Pozner says, “I usually tell people you can keep watching your reality TV; just do it critically. ‘Toddlers and Tiaras’ is the one show I believe people should turn off.

“The children on that show cannot possibly consent to the multiple layers of exploitation and sexualization. By watching the show, the audience is complicit.”

Why haven’t these other instances of rank exploitation by TV executives caused viewers to run to return their cable boxes en masse?

I suspect it’s because people find the dirtiness of the reality TV business, which Pozner unveils so capably in Reality Bites Back, less abhorrent than a defiantly poor, white, fat, Southern family.

There is something wrong with “Here Comes Honey Boo Boo.” But it is not the Thompson/Shannon family who, love of Cheetos and penchant for child pageants, gas passing and murdering of the Queen’s English aside, seem like a loving, happy and mostly decent tribe. The problem is that, this show–like many, many before it–looks to capitalize on America’s basest instincts. And in doing so, it encourages the ugliest of our biases. When we criticize this show, we should reserve our ire for the mercenary show runners who plan, stage and edit what we see. And we should remember, as Pozner points out, that “actors” on reality shows are not unionized. When folks have exhausted their revulsion and TLC has taken millions in ad revenues to the bank, Honey Boo Boo and her family might still be clipping coupons in a tiny house by the railroad tracks, having received little in return for becoming national laughingstocks for a season. And that’s not right.

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  • doubledup

    Great analysis although I would say that you are treading towards equally moralistic assumptions. There is no better programming because it’s just that … programming. No matter how repugnant anyone finds this show, the Cosby Show or Frasier or I Love Lucy is just as entertaining for the same reasons … Overt stereotypes reinforced and broadcasted to a public that needs escape from its reality.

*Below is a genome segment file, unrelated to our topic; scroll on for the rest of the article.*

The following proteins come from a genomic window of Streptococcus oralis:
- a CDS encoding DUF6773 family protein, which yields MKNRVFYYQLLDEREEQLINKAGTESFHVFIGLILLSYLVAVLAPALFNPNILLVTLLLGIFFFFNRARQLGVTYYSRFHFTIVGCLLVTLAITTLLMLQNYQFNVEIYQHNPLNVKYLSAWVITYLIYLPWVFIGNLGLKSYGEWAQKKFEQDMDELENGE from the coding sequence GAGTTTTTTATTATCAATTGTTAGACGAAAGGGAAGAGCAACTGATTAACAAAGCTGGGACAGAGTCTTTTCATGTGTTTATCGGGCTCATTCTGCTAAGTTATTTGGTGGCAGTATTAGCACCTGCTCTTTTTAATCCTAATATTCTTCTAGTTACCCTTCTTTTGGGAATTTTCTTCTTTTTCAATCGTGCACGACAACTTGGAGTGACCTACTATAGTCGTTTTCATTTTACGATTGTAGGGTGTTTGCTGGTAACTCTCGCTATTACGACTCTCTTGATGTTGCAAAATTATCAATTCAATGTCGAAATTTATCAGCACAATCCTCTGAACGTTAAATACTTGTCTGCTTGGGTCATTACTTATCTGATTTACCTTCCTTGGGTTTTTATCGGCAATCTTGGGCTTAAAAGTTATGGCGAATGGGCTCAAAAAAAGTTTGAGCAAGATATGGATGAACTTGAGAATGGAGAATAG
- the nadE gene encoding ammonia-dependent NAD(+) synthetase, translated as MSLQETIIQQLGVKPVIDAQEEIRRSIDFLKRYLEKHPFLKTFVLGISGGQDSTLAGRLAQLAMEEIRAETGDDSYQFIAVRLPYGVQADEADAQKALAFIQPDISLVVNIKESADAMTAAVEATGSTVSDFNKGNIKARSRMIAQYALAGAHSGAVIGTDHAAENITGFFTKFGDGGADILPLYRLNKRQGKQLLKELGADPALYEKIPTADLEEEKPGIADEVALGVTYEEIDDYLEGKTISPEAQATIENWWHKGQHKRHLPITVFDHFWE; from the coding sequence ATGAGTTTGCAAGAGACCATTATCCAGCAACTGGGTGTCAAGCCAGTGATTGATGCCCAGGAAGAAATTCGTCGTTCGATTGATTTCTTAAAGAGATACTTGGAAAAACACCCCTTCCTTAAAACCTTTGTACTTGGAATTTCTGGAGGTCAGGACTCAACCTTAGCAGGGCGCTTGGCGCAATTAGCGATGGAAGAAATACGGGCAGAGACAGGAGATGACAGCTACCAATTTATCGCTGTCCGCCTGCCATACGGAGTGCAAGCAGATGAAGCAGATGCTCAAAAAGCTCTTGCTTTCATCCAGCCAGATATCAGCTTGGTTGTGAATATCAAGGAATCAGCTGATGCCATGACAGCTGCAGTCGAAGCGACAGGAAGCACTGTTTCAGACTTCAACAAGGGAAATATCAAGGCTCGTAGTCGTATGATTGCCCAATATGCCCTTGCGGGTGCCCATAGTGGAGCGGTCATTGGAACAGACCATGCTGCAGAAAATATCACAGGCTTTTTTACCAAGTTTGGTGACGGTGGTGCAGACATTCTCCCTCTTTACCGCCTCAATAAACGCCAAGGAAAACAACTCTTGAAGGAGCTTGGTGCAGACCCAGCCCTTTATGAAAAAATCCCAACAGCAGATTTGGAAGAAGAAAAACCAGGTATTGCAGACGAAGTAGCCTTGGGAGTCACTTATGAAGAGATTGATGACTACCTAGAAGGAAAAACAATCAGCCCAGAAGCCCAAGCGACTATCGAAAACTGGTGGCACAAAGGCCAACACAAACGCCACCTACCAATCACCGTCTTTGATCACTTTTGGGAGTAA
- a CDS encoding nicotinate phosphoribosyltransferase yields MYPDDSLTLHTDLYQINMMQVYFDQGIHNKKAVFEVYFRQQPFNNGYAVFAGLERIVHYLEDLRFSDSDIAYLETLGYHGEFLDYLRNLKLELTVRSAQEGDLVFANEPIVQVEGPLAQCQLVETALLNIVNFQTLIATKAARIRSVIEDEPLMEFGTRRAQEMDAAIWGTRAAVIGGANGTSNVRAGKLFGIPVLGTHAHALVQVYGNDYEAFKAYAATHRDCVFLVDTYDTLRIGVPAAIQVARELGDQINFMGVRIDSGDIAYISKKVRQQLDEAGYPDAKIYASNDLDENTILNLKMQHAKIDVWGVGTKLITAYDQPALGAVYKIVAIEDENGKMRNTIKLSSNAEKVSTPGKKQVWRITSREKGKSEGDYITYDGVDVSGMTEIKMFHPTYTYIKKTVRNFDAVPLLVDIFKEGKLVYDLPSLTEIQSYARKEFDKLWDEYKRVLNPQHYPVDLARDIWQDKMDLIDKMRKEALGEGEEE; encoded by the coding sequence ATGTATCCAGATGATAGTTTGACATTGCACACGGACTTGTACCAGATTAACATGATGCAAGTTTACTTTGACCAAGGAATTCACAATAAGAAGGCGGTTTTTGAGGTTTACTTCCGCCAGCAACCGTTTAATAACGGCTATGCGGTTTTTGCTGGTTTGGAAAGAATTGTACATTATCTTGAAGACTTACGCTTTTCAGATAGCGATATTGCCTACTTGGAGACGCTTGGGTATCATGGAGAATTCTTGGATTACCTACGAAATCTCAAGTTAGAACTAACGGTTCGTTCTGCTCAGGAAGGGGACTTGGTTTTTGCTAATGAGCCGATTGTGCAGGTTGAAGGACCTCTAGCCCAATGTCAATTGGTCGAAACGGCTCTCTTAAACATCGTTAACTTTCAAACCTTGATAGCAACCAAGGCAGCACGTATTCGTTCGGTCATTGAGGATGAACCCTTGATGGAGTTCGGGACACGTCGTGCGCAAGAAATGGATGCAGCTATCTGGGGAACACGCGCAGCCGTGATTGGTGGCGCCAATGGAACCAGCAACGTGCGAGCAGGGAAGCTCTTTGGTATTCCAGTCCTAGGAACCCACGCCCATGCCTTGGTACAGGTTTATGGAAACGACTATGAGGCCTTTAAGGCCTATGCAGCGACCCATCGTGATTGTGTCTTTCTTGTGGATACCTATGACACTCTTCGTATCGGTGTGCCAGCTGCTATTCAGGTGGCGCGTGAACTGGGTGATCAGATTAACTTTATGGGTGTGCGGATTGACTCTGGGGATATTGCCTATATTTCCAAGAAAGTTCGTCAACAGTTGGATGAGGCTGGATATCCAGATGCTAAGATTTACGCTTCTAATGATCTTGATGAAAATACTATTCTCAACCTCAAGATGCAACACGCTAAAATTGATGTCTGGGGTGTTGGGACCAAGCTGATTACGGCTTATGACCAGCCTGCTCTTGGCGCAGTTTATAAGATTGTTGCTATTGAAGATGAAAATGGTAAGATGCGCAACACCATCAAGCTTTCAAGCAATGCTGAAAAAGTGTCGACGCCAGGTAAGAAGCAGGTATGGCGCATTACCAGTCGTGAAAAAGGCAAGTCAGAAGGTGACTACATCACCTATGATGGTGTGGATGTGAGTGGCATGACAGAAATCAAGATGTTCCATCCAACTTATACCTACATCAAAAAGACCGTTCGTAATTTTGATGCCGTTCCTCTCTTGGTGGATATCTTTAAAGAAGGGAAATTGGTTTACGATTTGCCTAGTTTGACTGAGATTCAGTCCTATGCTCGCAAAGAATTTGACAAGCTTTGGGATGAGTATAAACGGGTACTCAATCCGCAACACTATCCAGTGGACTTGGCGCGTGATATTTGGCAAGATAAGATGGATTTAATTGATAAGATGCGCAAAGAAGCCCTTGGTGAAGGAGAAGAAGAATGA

The Cosby Show ran during the beginnings of black mass incarceration and the Reagan Administration’s gutting of social and mental health programs that set the stage for the real Heathcliff Huxtable condemnation of the same poor that we see in Honey Boo Boo. The Cosby Show centered around a doctor and defense lawyer, both of whom would’ve been confronted with the issues surrounding those cutbacks and incarcerations, yet there was no comedic discourse about the state of black America at the time. It was “Leave It to Beaver” for blacks.

    Honey Boo Boo’s family is real, as real as the editors of the show cut it, but what’s difference between them and Paul Ryan’s scripted family narrative. It’s all fake. All a show for the masses who need controlled images.

    Good luck finding better entertainment

    • Certainly, even some scripted TV relies on archetypes. That too can be problematic. But no one viewed The Cosby Show or Frasier as anything but scripted TV featuring approximations of upper-middle-classness, black and white. Heck, int he Cosby era, a lot of folks resisted the idea that there black families like Cliff and Clare’s.